- Open Access
HTLV-1 drives vigorous clonal expansion of infected CD8+ T cells in natural infection
© Melamed et al. 2015
- Received: 7 August 2015
- Accepted: 2 November 2015
- Published: 9 November 2015
Human T-lymphotropic Virus Type I (HTLV-1) is a retrovirus that persistently infects 5–10 million individuals worldwide and causes disabling or fatal inflammatory and malignant diseases. The majority of the HTLV-1 proviral load is found in CD4+ T cells, and the phenotype of adult T cell leukemia (ATL) is typically CD4+. HTLV-1 also infects CD8+ cells in vivo, but the relative abundance and clonal composition of the two infected subpopulations have not been studied. We used a high-throughput DNA sequencing protocol to map and quantify HTLV-1 proviral integration sites in separated populations of CD4+ cells, CD8+ cells and unsorted peripheral blood mononuclear cells from 12 HTLV-1-infected individuals.
We show that the infected CD8+ cells constitute a median of 5 % of the HTLV-1 proviral load. However, HTLV-1-infected CD8+ clones undergo much greater oligoclonal proliferation than the infected CD4+ clones in infected individuals, regardless of disease manifestation. The CD8+ clones are over-represented among the most abundant clones in the blood and are redetected even after several years.
We conclude that although they make up only 5 % of the proviral load, the HTLV-1-infected CD8+ T-cells make a major impact on the clonal composition of HTLV-1-infected cells in the blood. The greater degree of oligoclonal expansion observed in the infected CD8+ T cells, contrasts with the CD4+ phenotype of ATL; cases of CD8+ adult T-cell leukaemia/lymphoma are rare. This work is consistent with growing evidence that oligoclonal expansion of HTLV-1-infected cells is not sufficient for malignant transformation.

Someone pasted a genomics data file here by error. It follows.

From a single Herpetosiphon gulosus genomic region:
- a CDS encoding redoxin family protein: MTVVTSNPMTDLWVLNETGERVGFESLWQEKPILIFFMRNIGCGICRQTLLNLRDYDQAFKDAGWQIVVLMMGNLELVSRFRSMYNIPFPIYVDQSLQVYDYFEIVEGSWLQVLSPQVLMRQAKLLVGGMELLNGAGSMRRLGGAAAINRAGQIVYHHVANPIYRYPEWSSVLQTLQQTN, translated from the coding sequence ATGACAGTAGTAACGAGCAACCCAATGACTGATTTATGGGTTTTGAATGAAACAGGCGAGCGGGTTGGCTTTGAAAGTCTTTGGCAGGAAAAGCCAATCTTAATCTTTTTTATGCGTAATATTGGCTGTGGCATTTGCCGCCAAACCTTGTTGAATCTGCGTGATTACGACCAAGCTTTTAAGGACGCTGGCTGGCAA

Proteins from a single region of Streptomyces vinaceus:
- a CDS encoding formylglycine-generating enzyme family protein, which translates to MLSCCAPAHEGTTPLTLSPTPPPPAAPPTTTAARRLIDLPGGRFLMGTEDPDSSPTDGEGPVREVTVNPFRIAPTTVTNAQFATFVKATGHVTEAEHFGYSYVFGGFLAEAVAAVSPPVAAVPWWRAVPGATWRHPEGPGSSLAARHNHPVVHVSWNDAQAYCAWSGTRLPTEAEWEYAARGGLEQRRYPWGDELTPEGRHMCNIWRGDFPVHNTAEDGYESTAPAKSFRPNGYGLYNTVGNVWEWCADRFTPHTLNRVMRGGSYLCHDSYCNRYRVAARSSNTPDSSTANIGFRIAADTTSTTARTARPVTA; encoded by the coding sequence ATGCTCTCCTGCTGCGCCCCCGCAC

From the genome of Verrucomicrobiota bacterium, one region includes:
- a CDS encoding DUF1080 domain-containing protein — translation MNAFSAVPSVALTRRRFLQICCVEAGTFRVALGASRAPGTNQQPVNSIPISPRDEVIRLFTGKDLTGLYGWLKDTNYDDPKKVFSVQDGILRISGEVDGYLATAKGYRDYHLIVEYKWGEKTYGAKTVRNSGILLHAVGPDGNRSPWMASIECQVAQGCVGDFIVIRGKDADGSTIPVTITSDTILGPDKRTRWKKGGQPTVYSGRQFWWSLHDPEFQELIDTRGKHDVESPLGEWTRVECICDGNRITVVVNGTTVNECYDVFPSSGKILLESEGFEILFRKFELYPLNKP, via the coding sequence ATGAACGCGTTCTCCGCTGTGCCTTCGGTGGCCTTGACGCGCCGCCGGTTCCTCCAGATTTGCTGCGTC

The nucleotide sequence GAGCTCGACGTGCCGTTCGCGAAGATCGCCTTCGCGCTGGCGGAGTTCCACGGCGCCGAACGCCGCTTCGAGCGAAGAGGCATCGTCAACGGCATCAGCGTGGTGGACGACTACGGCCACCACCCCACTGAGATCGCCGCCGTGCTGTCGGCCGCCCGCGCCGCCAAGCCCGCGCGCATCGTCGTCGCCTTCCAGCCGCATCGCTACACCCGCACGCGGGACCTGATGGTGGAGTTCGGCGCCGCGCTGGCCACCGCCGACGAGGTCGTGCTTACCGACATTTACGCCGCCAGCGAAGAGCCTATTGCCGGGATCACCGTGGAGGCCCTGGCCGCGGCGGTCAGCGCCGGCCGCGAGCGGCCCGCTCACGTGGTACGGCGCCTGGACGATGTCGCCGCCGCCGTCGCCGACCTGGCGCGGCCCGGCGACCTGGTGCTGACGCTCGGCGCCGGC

- Human retroviral infection
- Cytotoxic T cells
The retrovirus Human T-Lymphotropic Virus Type I (HTLV-1) causes a life-long infection in an estimated 5–10 million individuals world-wide, resulting in disabling or fatal inflammatory and malignant diseases in ~10 % of infected people . It is not completely understood what determines an individual’s risk of these HTLV-1-associated diseases; however, a high proviral load (PVL; the number of proviral copies per 100 cells) in peripheral blood mononuclear cells (PBMCs) is correlated with the risk of both the central nervous system inflammatory disease known as HTLV-1-associated myelopathy/tropical spastic paraparesis (HAM/TSP) and the malignant disease adult T-cell leukemia/lymphoma (ATL) [2, 3].